- fixed structures including furniture and fittings, which may impact the ability of people to use the escape routes
- location of any raised stage, floor areas, steps, stairs, elevators or lifts
- location of any kitchens or areas of hot food preparation
- location and type of fire safety measures including:
- fire-fighting equipment
- emergency escape lighting
- fire detection and warning system
- a key of symbols to illustrate the above.
Where to send a copy of your application
You can email your documents to email@example.com.
If you want to post them to us, you should send them to your nearest fire protection office. These are located at:
- Barnstaple Fire Station
- Bideford Fire Station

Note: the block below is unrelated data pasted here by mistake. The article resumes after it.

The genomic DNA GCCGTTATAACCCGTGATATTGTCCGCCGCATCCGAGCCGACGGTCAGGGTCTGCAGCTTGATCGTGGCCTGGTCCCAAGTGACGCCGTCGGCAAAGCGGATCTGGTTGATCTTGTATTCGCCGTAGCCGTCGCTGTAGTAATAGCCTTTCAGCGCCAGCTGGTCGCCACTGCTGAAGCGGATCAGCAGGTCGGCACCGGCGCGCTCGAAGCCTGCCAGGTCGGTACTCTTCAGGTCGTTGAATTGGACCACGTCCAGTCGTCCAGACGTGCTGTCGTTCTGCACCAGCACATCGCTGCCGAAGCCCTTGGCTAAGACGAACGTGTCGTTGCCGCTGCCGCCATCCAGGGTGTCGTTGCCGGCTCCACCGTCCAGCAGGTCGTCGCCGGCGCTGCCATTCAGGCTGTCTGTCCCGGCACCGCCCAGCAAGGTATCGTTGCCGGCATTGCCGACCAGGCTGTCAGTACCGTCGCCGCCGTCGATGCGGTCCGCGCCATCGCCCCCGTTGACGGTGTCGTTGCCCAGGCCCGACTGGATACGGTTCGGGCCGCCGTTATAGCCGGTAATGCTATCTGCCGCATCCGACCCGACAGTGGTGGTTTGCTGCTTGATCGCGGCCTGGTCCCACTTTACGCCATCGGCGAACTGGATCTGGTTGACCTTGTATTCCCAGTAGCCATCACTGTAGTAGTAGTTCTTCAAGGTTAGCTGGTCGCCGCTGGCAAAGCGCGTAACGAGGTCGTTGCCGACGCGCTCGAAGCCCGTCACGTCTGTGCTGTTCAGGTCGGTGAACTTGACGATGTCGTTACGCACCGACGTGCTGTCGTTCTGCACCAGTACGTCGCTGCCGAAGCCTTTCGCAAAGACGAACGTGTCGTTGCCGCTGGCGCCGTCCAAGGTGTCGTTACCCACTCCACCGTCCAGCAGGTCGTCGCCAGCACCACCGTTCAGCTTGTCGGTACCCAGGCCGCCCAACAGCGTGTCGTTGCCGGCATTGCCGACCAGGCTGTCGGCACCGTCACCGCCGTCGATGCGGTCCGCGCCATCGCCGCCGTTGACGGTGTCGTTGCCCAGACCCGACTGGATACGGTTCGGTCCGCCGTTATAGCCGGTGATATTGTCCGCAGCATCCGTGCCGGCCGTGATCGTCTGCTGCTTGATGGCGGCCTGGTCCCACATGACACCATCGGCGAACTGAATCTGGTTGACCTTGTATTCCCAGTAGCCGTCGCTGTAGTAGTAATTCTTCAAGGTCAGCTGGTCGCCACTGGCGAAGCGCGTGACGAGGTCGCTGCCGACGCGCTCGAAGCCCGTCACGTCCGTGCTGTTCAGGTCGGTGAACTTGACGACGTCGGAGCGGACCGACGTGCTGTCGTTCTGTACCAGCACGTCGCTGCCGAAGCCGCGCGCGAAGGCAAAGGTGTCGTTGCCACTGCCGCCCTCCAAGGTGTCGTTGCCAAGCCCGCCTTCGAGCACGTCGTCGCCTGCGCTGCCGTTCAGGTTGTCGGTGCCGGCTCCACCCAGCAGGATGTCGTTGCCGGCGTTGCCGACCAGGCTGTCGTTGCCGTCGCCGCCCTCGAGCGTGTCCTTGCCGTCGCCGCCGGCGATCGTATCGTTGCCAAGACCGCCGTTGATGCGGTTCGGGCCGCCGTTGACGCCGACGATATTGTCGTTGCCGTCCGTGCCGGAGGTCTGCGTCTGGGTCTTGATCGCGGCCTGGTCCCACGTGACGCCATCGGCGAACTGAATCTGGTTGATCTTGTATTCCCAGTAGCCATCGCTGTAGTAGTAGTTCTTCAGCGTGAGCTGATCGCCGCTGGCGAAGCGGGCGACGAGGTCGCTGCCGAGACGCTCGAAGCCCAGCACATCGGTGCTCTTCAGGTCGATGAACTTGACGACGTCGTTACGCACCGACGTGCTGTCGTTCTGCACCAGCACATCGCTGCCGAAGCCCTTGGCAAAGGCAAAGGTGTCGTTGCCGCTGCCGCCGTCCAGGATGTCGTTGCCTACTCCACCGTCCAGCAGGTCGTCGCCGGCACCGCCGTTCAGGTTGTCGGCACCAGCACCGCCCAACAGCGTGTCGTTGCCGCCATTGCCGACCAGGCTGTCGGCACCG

- Exeter - Middlemoor Fire Station
- Taunton Fire Station
- Torquay Fire Station
- Plymouth - Service training centre
- Yeovil Fire Station
Your local licensing authority should be able to help you with any queries or give advice on how to complete the application. There's also information on gov.uk under premises licence guidance.
What we do
As a public body, the Service can raise concerns to the licensing authority about applications on matters related to public safety.
As part of the licencing consultation, we will assess the:
- nature of the application
- type of premises
- fire precautions detailed in the application.
To ensure public safety, before determining the appropriate outcome, we may ask:
- for further information
- you to provide more fire safety advice and guidance